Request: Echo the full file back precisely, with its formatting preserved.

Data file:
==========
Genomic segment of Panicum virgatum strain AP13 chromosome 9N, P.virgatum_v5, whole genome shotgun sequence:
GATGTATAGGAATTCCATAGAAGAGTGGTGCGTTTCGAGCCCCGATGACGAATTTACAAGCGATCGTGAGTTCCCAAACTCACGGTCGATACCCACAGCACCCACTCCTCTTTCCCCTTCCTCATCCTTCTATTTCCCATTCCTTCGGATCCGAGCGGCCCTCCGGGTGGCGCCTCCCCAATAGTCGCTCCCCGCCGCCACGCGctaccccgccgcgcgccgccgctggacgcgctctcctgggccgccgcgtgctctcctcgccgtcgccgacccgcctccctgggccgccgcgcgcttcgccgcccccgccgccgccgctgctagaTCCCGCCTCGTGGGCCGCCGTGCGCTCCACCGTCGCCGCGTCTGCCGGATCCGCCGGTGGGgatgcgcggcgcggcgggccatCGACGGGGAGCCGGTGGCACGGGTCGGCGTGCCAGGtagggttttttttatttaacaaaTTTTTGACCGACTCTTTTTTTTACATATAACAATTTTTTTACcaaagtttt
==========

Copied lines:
Genomic segment of Panicum virgatum strain AP13 chromosome 9N, P.virgatum_v5, whole genome shotgun sequence:
GATGTATAGGAATTCCATAGAAGAGTGGTGCGTTTCGAGCCCCGATGACGAATTTACAAGCGATCGTGAGTTCCCAAACTCACGGTCGATACCCACAGCACCCACTCCTCTTTCCCCTTCCTCATCCTTCTATTTCCCATTCCTTCGGATCCGAGCGGCCCTCCGGGTGGCGCCTCCCCAATAGTCGCTCCCCGCCGCCACGCGctaccccgccgcgcgccgccgctggacgcgctctcctgggccgccgcgtgctctcctcgccgtcgccgacccgcctccctgggccgccgcgcgcttcgccgcccccgccgccgccgctgctagaTCCCGCCTCGTGGGCCGCCGTGCGCTCCACCGTCGCCGCGTCTGCCGGATCCGCCGGTGGGgatgcgcggcgcggcgggccatCGACGGGGAGCCGGTGGCACGGGTCGGCGTGCCAGGtagggttttttttatttaacaaaTTTTTGACCGACTCTTTTTTTTACATATAACAATTTTTTTACcaaagtttt